In corporate accounting, familiarity breeds not contempt but coziness between auditors and clients, study warns
Lesson: Do more about the revolving door from accounting firms
Familiarity may breed contempt, as the old adage goes, but not in corporate accounting, according to some new research.
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In accounting, the term “familiarity threat” refers to the threat to auditor independence that arises when a CFO or other top executive of a company being audited formerly worked for the accounting firm conducting the audit. In the years leading up to the notorious corporate accounting scandals at the turn of the century, about one third of the largest U.S. corporations, including such disgraced firms as Enron, Global Crossings, and Waste Management, had top executives who were alumni of their companies’ external auditors.
It is hardly surprising, then, that the principal legislative response to those scandals, the Sarbanes-Oxley act (SOX) of 2002, took aim at this alumni effect, section 206 decreeing it unlawful for accounting firms to perform audits if a top financial or accounting executive of the client was employed by the auditor during the preceding year. Unsurprisingly too, Canada, the E.U., and the U.K. have imposed similar prohibitions, Canada for one year and the E.U. and U.K. for two.
Are such restrictions an effective answer to familiarity threat? A paper in the March issue of the journal Accounting Horizons, published by the American Accounting Association, suggests not.
The new research, the first experimental study post-SOX of the alumni effect among North American auditors, tests the willingness of Big-4 managers to adopt a client’s position on a conjectural accounting matter. It finds that 76% do so if the client’s CFO is a former colleague at their Big-4 audit firm, while only 44% do so if the CFO is not. And the alumni effect occurs even if it has been two years since the CFO left the audit firm, double the minimum span required in the U.S. and Canada and the same as the minimum mandated in the U.K. and E.U.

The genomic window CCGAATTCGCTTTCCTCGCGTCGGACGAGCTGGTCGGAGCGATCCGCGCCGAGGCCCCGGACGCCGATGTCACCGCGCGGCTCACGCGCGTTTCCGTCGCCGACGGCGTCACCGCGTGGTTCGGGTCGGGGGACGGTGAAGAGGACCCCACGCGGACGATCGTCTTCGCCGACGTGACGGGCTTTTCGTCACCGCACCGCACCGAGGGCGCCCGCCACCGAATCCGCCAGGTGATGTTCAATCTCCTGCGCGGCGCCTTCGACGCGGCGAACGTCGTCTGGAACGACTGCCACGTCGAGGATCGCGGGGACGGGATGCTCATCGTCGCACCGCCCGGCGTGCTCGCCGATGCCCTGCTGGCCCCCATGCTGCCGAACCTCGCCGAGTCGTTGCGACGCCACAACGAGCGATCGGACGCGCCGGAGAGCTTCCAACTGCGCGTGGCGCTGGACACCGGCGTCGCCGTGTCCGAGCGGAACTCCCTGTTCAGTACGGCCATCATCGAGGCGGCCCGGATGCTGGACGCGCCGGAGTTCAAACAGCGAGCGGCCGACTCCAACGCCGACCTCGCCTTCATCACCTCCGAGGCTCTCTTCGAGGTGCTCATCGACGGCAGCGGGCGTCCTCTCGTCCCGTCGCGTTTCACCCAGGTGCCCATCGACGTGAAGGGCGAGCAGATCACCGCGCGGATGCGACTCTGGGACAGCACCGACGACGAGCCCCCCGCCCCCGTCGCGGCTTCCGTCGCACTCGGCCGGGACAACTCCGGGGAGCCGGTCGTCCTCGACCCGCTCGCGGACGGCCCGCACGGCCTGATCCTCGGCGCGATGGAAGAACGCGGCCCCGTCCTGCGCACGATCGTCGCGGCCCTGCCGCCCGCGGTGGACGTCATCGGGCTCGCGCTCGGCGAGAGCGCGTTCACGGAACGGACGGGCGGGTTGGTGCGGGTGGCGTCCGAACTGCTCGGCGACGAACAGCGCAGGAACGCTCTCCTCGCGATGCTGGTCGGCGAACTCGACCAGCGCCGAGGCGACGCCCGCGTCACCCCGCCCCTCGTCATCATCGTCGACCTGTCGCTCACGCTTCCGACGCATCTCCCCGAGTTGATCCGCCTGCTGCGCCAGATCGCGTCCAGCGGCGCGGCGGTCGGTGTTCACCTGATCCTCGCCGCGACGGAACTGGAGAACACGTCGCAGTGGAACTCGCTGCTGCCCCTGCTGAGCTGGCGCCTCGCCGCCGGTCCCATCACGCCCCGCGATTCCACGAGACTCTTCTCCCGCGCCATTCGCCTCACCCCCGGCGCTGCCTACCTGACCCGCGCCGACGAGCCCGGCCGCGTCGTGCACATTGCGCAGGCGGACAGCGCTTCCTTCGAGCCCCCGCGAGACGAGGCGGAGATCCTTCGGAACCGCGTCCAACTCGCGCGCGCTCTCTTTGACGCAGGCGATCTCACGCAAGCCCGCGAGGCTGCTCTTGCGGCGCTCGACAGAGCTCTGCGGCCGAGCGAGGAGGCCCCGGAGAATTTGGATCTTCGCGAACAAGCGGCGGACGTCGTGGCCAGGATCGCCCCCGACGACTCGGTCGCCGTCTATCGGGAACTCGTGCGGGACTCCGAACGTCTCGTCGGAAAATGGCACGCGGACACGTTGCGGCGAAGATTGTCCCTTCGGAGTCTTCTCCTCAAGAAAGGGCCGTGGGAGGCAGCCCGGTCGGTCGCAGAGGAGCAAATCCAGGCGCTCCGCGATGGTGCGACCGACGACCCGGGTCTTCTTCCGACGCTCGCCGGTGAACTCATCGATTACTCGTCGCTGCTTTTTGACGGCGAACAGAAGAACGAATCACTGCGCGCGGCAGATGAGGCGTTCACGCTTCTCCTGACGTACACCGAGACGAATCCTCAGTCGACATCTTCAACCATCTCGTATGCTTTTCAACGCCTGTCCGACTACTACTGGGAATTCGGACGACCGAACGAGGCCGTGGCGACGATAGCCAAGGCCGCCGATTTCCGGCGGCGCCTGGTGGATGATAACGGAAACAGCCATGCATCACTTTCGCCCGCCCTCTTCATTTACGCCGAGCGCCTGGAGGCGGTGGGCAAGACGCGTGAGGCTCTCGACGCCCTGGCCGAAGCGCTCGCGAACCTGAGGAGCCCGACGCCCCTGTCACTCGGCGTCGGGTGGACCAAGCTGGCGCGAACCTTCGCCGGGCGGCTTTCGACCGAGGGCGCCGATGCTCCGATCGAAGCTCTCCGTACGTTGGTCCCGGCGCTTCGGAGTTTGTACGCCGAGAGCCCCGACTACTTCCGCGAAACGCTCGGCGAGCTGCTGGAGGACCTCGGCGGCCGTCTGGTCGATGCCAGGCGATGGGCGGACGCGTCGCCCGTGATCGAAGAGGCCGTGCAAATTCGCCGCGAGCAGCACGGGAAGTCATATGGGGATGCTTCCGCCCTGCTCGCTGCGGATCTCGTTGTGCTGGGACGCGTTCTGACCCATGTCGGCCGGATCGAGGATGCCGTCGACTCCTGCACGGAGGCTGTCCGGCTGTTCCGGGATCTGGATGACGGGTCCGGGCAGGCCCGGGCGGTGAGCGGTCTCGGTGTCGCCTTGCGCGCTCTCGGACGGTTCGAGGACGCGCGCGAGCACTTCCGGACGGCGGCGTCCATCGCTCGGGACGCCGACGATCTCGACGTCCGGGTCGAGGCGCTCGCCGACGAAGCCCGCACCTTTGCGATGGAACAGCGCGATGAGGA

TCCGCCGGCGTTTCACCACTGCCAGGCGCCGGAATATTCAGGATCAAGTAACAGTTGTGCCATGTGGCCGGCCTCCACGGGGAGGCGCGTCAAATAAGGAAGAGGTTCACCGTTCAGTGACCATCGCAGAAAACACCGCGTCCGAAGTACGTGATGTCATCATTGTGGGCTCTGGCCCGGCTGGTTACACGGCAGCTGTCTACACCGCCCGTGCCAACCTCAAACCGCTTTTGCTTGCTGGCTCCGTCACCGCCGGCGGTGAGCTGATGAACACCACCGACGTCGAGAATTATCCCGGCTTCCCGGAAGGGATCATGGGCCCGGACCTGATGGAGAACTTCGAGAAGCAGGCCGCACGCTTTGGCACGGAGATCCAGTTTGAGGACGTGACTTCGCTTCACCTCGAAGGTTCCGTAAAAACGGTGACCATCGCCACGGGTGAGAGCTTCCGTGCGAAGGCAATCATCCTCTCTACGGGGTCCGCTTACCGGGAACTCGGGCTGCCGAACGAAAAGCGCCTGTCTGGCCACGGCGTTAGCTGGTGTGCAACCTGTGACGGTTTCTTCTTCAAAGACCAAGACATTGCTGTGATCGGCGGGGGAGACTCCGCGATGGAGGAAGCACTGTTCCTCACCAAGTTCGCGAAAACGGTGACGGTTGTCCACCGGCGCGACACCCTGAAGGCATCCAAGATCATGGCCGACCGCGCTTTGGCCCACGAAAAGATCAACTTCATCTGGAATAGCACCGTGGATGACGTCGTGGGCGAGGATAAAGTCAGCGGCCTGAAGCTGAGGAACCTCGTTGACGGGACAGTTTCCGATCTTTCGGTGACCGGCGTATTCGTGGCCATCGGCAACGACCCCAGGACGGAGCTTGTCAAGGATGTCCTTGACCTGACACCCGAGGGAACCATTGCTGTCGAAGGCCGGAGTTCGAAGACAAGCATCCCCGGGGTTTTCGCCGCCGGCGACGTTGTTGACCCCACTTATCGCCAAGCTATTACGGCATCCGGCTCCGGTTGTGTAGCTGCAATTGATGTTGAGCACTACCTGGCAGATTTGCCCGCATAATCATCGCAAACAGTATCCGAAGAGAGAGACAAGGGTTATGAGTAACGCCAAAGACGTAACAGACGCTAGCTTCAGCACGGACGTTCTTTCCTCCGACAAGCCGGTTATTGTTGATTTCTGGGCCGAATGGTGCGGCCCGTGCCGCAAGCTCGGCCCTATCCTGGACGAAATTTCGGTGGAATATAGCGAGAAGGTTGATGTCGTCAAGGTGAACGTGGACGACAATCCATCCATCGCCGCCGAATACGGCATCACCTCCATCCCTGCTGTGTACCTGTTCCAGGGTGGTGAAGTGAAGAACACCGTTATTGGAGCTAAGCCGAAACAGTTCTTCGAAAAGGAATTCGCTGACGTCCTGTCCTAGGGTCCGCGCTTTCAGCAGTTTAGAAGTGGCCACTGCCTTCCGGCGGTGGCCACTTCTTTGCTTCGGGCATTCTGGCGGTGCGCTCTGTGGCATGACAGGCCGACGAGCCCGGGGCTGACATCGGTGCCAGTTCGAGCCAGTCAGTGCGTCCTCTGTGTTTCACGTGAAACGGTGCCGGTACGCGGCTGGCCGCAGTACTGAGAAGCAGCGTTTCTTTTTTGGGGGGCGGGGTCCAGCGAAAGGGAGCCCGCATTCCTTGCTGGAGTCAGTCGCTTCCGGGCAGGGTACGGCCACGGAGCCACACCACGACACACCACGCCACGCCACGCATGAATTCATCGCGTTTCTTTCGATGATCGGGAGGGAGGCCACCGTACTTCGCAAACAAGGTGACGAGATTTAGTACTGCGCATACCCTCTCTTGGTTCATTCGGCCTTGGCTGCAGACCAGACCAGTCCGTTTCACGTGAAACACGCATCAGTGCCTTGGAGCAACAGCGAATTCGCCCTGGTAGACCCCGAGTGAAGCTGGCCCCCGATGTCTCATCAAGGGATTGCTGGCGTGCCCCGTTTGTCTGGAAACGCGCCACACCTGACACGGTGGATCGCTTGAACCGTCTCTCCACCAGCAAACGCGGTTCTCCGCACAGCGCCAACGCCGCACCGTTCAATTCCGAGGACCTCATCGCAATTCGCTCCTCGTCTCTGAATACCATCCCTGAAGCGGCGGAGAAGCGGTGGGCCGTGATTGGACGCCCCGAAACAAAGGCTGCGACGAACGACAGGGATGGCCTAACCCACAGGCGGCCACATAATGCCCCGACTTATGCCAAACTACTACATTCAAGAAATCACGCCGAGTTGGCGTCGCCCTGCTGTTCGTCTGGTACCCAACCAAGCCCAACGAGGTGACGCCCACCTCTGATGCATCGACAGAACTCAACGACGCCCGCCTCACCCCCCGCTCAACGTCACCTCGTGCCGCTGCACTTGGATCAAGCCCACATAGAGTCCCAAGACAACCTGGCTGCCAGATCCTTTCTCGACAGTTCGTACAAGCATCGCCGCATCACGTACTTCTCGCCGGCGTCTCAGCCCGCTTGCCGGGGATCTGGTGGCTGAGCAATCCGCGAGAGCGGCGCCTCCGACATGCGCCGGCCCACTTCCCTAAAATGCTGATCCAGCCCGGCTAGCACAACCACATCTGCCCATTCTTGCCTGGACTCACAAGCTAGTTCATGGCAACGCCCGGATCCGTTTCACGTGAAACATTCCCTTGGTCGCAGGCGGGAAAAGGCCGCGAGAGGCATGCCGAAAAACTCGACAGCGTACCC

“Obviously, a one-year or two-year cooling-off period is not enough to erase the alumni effect, particularly if it requires overcoming social bonds that colleagues often develop,” comments Michael Favere-Marchesi of Simon Fraser University’s Beedie School of Business, who carried out the study with Beedie colleague Craig E. N. Emby. “It may be that five or ten years would be enough. Alternatively, it may be that audits of companies where a CFO or other higher-up is a former engagement partner should be banned entirely, as some research on auditor independence has suggested.”
He adds: “How the accounting profession or corporate world would react to proposals for such restrictions or prohibitions is, of course, another matter.”
The study’s findings are based on an experiment conducted via the Internet with 140 managers of Big-4 accounting firms in offices throughout Canada and the U.S. The managers, who averaged about seven years of auditing experience, all received the same background information about a corporate client and its industry as well as a draft of the current year’s financial statement.
In addition, participants were randomly assigned to one of three experimental conditions, as follows:
- One group was told that until two years ago the client company’s CFO was a partner in their accounting firm, a colleague with whom they worked on engagements involving this very client and others;
- A second group was told that the CFO formerly attained partnership at another Big-4 accounting firm;
- A third group received no information about the CFO’s prior employment history.